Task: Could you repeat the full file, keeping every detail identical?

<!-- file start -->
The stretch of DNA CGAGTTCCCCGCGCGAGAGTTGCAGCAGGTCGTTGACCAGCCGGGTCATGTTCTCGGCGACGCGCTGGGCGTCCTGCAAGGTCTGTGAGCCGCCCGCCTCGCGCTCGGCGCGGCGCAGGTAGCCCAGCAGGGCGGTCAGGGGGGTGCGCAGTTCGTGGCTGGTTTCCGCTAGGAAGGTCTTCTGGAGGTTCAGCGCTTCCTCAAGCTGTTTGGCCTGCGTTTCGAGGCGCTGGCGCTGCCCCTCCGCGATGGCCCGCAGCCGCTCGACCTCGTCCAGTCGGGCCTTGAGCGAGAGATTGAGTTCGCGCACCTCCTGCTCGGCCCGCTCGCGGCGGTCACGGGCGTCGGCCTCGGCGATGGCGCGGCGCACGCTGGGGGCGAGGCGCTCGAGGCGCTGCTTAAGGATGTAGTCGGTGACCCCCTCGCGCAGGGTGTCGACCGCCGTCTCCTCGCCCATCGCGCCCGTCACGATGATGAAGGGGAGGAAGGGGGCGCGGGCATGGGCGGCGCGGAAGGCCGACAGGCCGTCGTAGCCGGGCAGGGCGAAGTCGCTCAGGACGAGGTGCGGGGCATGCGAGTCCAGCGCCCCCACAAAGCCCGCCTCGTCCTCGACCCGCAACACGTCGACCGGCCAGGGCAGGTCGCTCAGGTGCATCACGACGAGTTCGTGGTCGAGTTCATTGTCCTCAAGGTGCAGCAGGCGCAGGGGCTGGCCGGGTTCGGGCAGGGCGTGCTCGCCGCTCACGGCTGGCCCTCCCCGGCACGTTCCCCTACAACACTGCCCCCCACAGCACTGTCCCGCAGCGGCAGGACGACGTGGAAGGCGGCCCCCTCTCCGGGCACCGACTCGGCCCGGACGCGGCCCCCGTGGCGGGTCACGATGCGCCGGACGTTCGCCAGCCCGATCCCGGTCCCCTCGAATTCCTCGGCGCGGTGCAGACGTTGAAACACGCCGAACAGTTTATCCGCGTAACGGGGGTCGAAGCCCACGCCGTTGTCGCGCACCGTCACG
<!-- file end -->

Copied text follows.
The stretch of DNA CGAGTTCCCCGCGCGAGAGTTGCAGCAGGTCGTTGACCAGCCGGGTCATGTTCTCGGCGACGCGCTGGGCGTCCTGCAAGGTCTGTGAGCCGCCCGCCTCGCGCTCGGCGCGGCGCAGGTAGCCCAGCAGGGCGGTCAGGGGGGTGCGCAGTTCGTGGCTGGTTTCCGCTAGGAAGGTCTTCTGGAGGTTCAGCGCTTCCTCAAGCTGTTTGGCCTGCGTTTCGAGGCGCTGGCGCTGCCCCTCCGCGATGGCCCGCAGCCGCTCGACCTCGTCCAGTCGGGCCTTGAGCGAGAGATTGAGTTCGCGCACCTCCTGCTCGGCCCGCTCGCGGCGGTCACGGGCGTCGGCCTCGGCGATGGCGCGGCGCACGCTGGGGGCGAGGCGCTCGAGGCGCTGCTTAAGGATGTAGTCGGTGACCCCCTCGCGCAGGGTGTCGACCGCCGTCTCCTCGCCCATCGCGCCCGTCACGATGATGAAGGGGAGGAAGGGGGCGCGGGCATGGGCGGCGCGGAAGGCCGACAGGCCGTCGTAGCCGGGCAGGGCGAAGTCGCTCAGGACGAGGTGCGGGGCATGCGAGTCCAGCGCCCCCACAAAGCCCGCCTCGTCCTCGACCCGCAACACGTCGACCGGCCAGGGCAGGTCGCTCAGGTGCATCACGACGAGTTCGTGGTCGAGTTCATTGTCCTCAAGGTGCAGCAGGCGCAGGGGCTGGCCGGGTTCGGGCAGGGCGTGCTCGCCGCTCACGGCTGGCCCTCCCCGGCACGTTCCCCTACAACACTGCCCCCCACAGCACTGTCCCGCAGCGGCAGGACGACGTGGAAGGCGGCCCCCTCTCCGGGCACCGACTCGGCCCGGACGCGGCCCCCGTGGCGGGTCACGATGCGCCGGACGTTCGCCAGCCCGATCCCGGTCCCCTCGAATTCCTCGGCGCGGTGCAGACGTTGAAACACGCCGAACAGTTTATCCGCGTAACGGGGGTCGAAGCCCACGCCGTTGTCGCGCACCGTCACG